Their were a lot of familiar actors that appeared on the show during it’s run, including, but not limited to Christopher Lloyd, Christopher Reeve, Diana Rigg, Dianne Wiest, Eugene Levy, Faye Dunaway, Maureen Stapleton, Meg Tilly, Michael York, Ned Beatty, Peter Coyote, Ryan Gosling, Treat Williams, Stockard Channing, and Diane Elizabeth MacMillan Polley, Sarah’s mom.
The series made her famous and financially independent, so she never had to go to school, learning of the world at night and on weekends in back alleys, smoke filled pool halls, and barrooms .
She was hailed as "Canada's Sweetheart" by the media, which is always doing stuff like that.
At the tender age of 12 (around 1991), Sarah attended an awards ceremony while wearing a peace sign to protest the first Gulf War, George H.W. Bush’s war about oil. Disney executives saw it and asked her to remove it, and she told them basically to go _ _ _ _ themselves with an extra large and unnaturally wide broomstick. Naturally this soured her relationship with Disney, though she continued on “Road to Avonlea” until 1994, when she had to go back to work.
Disney has blacklisted her ever since making them huge _ _ _ holes.
In 1994 Sarah had surgery to correct scoliosis, a condition that bends the spine in sort of an “S” shape, which really sucks. I’m glad she got that taken care of.
Sarah next appeared as Lilly for 13 episodes of the Canadian television show “Straight Up," the show was critically acclaimed as it tackled the unusual scenario of the gritty problems of teenagers living in an urban environment. She won the Gemini Award for Best Performance in a Children's or Youth Program or Series for her work.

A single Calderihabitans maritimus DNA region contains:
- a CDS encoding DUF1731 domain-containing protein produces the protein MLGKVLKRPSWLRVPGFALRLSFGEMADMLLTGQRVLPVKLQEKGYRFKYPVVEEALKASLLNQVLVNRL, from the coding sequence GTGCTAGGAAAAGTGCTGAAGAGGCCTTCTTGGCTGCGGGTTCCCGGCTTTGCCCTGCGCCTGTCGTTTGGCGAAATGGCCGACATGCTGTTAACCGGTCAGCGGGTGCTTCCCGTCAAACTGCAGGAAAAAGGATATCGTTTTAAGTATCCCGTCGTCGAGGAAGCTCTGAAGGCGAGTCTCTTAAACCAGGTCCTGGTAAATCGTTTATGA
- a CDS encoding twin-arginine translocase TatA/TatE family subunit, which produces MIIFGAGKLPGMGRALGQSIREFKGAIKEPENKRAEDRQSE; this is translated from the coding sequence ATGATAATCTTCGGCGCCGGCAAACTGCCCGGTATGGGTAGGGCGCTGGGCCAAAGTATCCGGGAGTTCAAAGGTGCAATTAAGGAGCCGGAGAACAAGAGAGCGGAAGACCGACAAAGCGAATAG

Sarah was always a precocious child, and in 1996 she gave a nomination speech for Kormos at the Ontario New Democratic Party leadership convention. After his death in 2013, she called that the "proudest moment in my life."
Not being familiar with Canadian politics I looked up Kormos on the Internet machine and discovered that Kormos or Kormoz is the spiritual devil of the Altaic people.
I’m sorry he passed. I didn’t even know he was sick.
I don’t mean to make light of Sarah’s proudest moment. My point here is that she was always politically active, to the point few of us would go.
The year before, she lost two back teeth after being struck by a riot police officer during a protest against the Provincial Progressive Conservative government of Mike Harris in Queen's Park in Toronto. She must have been really motivated, and that must have really hurt.
It was around this time, 1996, Sarah met the Canadian film editor David Wharnsby, and the two hit it off, and began hanging out together. Sex may have been involved, as seven years later the two married.
She and David both won 2004 Genie Awards, she for Best Performance by an Actress in a Leading Role for 2003‘s “My Life Without Me,” and David for Outstanding Achievement in Editing for “The Saddest Music in the World.”
The pair divorced in 2008, and had no children.
Back in 1997 Sarah got a big break professionally when she appeared with Ian Holm in “The Sweet Hereafter,” the story of a tragic accident and a law suit. Sarah played an aspiring songwriter who after a bus mishap became paralyzed from the waist down.
"I was pretty uninterested in acting until I was about seventeen. I wanted to go to university and never think about acting again. I'd been very politically involved for a couple of years and I wanted a break, so I did “The Sweet Hereafter” in 1997. But I ended up completely falling in love with acting".
She finally got a lot of attention here in the U.S. for that role, and was a favorite at Redford’s Sundance Film Festival.
Here's a clip of stills from the film, with Sarah singing the film’s title track.
Her next films were 1998‘s apocalyptic Canadian black comedy, “Last Night,” and “Go,” the next year, the film were Sarah first came to my attention.